A Brief Pause

Please excuse the delay in our story as we’re busy writing the rest and exploring new places in Africa. We’ll post more adventures as soon as we can.

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Aswan Part XI, Hotel Living

April 15-August 2, 2014

I’d always wondered what it would be like to live in a hotel, but the Noorhan was not exactly the type of hotel I had in mind. With a private bathroom, a fairly large room and pleasant enough staff, the Noorhan became our home for the three and a half months we spent in Aswan.

This hotel became home for three and a half months.

This hotel became home for three and a half months.

Scott has always been fastidious and I thought he would freak out when we saw a cockroach climbing up our wall the first night we slept there. He just grabbed my sandal and smacked it as hard as he could. In the first few weeks, we killed over twenty roaches, from tiny, tiny ones to some that were a few inches long. After that, we didn’t see any more roaches.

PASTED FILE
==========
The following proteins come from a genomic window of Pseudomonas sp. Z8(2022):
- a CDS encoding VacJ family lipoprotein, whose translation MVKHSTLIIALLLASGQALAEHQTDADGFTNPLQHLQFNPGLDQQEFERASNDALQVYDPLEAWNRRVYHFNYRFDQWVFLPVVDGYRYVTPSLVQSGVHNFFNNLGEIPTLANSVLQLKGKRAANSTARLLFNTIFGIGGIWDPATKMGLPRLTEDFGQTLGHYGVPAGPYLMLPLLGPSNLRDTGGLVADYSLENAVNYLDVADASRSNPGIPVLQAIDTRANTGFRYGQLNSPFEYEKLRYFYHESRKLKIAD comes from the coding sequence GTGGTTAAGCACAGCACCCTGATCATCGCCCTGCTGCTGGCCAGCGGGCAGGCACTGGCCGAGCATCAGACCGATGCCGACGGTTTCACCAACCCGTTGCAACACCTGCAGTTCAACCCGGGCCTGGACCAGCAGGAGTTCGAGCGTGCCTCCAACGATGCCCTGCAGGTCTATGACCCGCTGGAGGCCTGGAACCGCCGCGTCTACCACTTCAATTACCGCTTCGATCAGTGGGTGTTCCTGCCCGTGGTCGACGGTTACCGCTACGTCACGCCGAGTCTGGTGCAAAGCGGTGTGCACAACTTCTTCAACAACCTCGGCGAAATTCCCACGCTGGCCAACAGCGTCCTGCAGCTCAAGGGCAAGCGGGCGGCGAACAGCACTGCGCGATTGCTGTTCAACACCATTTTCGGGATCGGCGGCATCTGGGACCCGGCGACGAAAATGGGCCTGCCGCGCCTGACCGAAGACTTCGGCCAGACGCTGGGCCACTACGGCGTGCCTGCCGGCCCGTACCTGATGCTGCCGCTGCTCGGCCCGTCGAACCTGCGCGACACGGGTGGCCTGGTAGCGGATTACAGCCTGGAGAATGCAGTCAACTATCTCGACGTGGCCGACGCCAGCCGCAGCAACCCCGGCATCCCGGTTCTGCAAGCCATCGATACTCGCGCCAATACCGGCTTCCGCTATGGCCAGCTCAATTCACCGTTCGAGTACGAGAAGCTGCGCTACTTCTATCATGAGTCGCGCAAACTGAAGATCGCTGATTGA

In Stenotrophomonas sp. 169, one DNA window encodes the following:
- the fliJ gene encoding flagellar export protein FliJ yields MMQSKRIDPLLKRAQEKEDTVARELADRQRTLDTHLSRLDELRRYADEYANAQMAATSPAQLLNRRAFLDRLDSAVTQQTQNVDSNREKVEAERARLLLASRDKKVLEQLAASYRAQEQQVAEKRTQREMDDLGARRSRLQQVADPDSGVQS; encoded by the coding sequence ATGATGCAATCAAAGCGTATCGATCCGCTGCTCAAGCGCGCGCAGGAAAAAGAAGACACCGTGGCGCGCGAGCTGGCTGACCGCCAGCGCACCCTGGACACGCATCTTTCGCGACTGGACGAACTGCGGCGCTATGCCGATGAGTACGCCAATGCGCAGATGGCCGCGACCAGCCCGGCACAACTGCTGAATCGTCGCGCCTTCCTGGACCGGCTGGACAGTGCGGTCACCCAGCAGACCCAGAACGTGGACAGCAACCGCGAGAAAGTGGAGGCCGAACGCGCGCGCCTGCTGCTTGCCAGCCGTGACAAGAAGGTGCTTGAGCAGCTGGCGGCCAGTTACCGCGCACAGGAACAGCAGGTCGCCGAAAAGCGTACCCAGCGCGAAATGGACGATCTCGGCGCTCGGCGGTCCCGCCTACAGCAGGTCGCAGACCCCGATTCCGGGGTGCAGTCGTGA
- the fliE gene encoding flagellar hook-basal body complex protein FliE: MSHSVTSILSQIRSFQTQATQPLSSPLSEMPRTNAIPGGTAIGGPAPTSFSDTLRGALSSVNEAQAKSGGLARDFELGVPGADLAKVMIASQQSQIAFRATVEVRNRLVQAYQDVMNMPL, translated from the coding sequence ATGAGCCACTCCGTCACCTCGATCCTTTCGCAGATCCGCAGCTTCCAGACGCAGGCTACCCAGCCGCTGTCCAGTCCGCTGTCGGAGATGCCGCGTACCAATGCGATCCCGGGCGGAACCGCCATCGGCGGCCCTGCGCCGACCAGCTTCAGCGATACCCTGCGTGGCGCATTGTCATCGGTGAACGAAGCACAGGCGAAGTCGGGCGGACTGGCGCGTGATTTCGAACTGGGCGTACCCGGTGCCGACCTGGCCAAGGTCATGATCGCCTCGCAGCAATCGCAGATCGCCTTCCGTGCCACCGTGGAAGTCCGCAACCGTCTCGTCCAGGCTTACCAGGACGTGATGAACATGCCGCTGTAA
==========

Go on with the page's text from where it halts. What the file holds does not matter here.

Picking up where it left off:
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Aswan Part X, Mixing Cultures

April 15-August 2, 2014

Michele was heading back the same way we were after Scott’s birthday dinner, but would have to walk towards town for a little ways to be able to pick up public transportation. There shouldn’t be any problem walking around alone after dark, but we figured it would be smarter to walk with Michele to where she’d pick up her minibus. It wasn’t a far walk and it was pleasant to be out in the cooler night air.

We saw lots of night scapes in Aswan since lots of socializing happened after dark.

We saw lots of night scapes in Aswan since lots of socializing happened after dark.

Just as we arrived at the bus stop, I heard someone calling, “Michele, Michele!” I looked around, but all I could see were women in black abayas (a shapeless, long dress worn over regular clothes). One of the black clad women came up and grabbed Michele’s arm. I wasn’t quite sure what to think until she started talking in American accented English.
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Aswan Part IX, Life Continues

April 15-August 2, 2014

We’d already extended our Egyptian visas once in Alexandria, but as my Sudanese visa problems dragged on, we realized we’d have to extend them again. The police/immigration building in Aswan was like entering a fortress. There’d been a lot of violence against the police and military after the second revolution, including attacks on government buildings.

Locals enjoy cruising the Nile too, but usually on motorboats.

Locals enjoy cruising the Nile too, but usually on motorboats.